Suddenly, the coach they call “Big Horse” — because he goes around the John McKay Center calling anyone and everyone by that term of endearment — was “Head Horse,” as quarterback Max Browne calls him. And Banner describes Helton as “caring, charismatic but also just very, very hard. Old school, get the job done. And then we’ll hug you after.”
While Helton’s ascent meant consistency and stability for a program that hadn’t had much of either, it is also a radical departure from the recent past. Helton’s motto of “faith, family, football” is a long way from “Win Forever.” But Helton says showmanship is unnecessary.
“I don’t have to add fuel to the fire,” he says. “It’s already gonna be there. Coming to SC, you’re gonna be in the national spotlight. … That’s just natural. That’s why you come to SC. I just need to help them win football games.”
He needs to help them win a lot of football games. The standard at USC is well established.
“The expectation is national championship,” Helton says. “That’s our goal every year. That’s what this place is about. The bar is set high here. You’d better understand the expectations, and frankly we welcome them.”
Banner also knows some are skeptical. The new coach effortlessly rattles off the superlative statistics: 11 national championships, six Heisman Trophy winners, 496 NFL Draft picks — he could keep going, but can he keep it going?
“Somebody was talking something about him not being here in two years,” he said at Pac-12 media days. “That’s up to us to decide. We have to win football games to keep him, but that’s up to us.”
Helton plans to do it with a physical style, which he says is as much USC’s brand as glitz and glamour. Thus the grinding emphasis on fundamentals, technique and constant competition. And yeah, there is talent, too. Helton says USC has fully recovered from the effects of NCAA sanctions, and it’s not just numbers but depth. He no longer sees a dramatic drop-off from starters to second-teamers.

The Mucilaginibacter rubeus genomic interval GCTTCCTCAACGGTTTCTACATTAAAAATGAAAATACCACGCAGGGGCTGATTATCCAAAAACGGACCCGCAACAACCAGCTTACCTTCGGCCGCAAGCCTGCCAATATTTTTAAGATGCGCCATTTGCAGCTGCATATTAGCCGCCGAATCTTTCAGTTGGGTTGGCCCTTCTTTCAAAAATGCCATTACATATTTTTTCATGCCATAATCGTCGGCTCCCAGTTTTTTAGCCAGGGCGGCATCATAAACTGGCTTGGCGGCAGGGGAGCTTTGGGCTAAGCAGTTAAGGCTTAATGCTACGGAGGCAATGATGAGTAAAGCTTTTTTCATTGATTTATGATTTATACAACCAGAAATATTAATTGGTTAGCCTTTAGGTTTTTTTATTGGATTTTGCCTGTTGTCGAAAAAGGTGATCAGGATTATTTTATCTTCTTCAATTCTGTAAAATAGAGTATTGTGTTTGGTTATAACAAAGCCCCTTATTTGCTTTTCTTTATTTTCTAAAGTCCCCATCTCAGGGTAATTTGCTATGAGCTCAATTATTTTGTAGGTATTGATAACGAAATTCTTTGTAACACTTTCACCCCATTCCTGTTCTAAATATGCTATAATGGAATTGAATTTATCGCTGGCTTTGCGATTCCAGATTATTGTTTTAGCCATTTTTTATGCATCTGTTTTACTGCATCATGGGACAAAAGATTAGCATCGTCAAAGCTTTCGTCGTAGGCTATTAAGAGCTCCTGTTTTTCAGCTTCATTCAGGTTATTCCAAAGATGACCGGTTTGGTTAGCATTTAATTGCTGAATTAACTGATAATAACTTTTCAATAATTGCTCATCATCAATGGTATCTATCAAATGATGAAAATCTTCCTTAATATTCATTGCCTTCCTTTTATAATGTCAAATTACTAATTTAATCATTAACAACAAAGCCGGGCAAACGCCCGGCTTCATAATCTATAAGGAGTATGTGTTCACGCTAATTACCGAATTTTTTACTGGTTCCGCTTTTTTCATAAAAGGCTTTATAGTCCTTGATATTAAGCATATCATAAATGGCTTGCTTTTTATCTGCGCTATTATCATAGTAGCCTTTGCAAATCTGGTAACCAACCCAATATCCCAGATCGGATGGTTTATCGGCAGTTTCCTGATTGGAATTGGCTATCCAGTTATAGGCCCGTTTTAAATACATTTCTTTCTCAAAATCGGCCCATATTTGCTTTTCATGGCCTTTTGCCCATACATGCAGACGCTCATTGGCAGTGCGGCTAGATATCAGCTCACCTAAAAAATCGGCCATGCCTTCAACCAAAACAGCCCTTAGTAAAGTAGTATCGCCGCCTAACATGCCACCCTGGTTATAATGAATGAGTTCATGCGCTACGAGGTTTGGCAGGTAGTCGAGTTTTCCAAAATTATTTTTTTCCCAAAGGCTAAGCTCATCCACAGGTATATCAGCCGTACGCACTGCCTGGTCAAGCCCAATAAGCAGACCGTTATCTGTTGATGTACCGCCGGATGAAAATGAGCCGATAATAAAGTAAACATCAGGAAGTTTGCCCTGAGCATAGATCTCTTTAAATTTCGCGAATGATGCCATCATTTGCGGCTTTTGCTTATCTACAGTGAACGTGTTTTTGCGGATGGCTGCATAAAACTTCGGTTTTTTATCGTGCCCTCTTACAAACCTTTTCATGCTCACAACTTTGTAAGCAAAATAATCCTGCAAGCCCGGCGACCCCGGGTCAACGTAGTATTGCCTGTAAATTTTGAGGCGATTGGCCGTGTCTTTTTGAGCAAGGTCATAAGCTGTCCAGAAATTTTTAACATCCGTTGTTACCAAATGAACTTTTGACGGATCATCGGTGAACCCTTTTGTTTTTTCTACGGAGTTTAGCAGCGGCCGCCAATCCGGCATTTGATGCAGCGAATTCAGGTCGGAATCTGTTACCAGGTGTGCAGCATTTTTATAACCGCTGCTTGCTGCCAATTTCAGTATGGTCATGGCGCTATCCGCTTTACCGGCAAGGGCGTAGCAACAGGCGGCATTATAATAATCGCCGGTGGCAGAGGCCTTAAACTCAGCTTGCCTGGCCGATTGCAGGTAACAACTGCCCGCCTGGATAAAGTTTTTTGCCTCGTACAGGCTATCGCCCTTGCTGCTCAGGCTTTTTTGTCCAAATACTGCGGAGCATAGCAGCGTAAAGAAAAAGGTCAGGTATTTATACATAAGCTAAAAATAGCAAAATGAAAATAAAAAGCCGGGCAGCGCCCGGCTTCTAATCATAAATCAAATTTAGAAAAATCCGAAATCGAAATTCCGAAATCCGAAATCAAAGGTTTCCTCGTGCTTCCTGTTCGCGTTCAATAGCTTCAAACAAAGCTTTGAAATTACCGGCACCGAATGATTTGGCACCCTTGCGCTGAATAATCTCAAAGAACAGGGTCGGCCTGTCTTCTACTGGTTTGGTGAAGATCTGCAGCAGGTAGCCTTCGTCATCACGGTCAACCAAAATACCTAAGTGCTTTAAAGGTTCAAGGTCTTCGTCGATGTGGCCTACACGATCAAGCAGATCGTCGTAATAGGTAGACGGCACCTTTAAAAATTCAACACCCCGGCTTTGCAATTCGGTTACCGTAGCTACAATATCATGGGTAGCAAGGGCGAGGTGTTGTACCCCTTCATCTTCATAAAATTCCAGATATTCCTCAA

“You could put our first- or second-team offensive line out there,” he says, “and feel like we’d be as good as anybody we play.”
That’s one example. While as always the Trojans have big, fast playmakers, they also have serious questions on the defensive line and uncertainty at quarterback, where Browne, a fourth-year junior, was named the starter Saturday. And they face one of the nation’s toughest schedules, beginning with top-ranked Alabama and finishing with Notre Dame, with a grueling Pac-12 slate between.
“We’ll see where we’re at,” Helton says, and he points to last season’s 5-2 finish (while he was the interim head coach), including a Pac-12 South division title, as evidence of the Trojans’ potential. He points to a loss to Stanford in the Pac-12 championship as reason for their motivation, for their buy-in to his unglamorous approach.
“It’s a very hungry team,” he says. “I think it’s a team that really wants to prove itself. I can feel that. I think they want to represent what this place is.”
Helton clearly does, too. Almost an hour after the Salute to Troy had ended, he was still there, standing just offstage. As he signed autographs, posed for photos and talked with fans, one thanked him for hanging around — “Oh, it’s awesome! I’m having the time of my life,” Helton said — and then said Helton reminded him of Pete Carroll.
After the crowd had thinned some, a campus police officer attempted to steer Helton away. There was a scrimmage video to break down, a quarterback race to call, and myriad other duties that are essential to meeting those ultra-high expectations.
“Sorry,” the officer said, “he’s got to go.”
But Helton didn’t. And a few moments later, when the officer headed for the exit, the coach was still hanging around just offstage, having the time of his life.
Contributing: Daniel Uthman